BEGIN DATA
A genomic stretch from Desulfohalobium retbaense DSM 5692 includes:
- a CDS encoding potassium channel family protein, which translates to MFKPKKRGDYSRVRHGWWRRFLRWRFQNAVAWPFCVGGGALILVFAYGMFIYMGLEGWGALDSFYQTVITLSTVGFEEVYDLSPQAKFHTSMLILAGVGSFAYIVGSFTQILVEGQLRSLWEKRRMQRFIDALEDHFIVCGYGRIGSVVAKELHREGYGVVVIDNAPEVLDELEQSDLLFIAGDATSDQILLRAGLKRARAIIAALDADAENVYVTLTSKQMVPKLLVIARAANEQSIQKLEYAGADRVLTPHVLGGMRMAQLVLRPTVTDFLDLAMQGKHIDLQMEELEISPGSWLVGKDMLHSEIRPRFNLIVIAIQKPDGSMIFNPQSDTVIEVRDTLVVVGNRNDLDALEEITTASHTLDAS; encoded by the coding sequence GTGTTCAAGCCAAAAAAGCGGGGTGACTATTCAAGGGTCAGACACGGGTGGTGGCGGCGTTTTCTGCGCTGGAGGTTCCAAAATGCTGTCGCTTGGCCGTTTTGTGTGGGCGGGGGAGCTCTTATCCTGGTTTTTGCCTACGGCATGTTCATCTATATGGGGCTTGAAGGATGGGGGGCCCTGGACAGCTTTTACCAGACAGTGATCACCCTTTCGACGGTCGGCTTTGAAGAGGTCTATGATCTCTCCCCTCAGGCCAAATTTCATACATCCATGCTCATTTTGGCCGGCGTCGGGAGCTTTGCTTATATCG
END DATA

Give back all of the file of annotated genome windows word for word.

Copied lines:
A genomic stretch from Desulfohalobium retbaense DSM 5692 includes:
- a CDS encoding potassium channel family protein, which translates to MFKPKKRGDYSRVRHGWWRRFLRWRFQNAVAWPFCVGGGALILVFAYGMFIYMGLEGWGALDSFYQTVITLSTVGFEEVYDLSPQAKFHTSMLILAGVGSFAYIVGSFTQILVEGQLRSLWEKRRMQRFIDALEDHFIVCGYGRIGSVVAKELHREGYGVVVIDNAPEVLDELEQSDLLFIAGDATSDQILLRAGLKRARAIIAALDADAENVYVTLTSKQMVPKLLVIARAANEQSIQKLEYAGADRVLTPHVLGGMRMAQLVLRPTVTDFLDLAMQGKHIDLQMEELEISPGSWLVGKDMLHSEIRPRFNLIVIAIQKPDGSMIFNPQSDTVIEVRDTLVVVGNRNDLDALEEITTASHTLDAS; encoded by the coding sequence GTGTTCAAGCCAAAAAAGCGGGGTGACTATTCAAGGGTCAGACACGGGTGGTGGCGGCGTTTTCTGCGCTGGAGGTTCCAAAATGCTGTCGCTTGGCCGTTTTGTGTGGGCGGGGGAGCTCTTATCCTGGTTTTTGCCTACGGCATGTTCATCTATATGGGGCTTGAAGGATGGGGGGCCCTGGACAGCTTTTACCAGACAGTGATCACCCTTTCGACGGTCGGCTTTGAAGAGGTCTATGATCTCTCCCCTCAGGCCAAATTTCATACATCCATGCTCATTTTGGCCGGCGTCGGGAGCTTTGCTTATATCG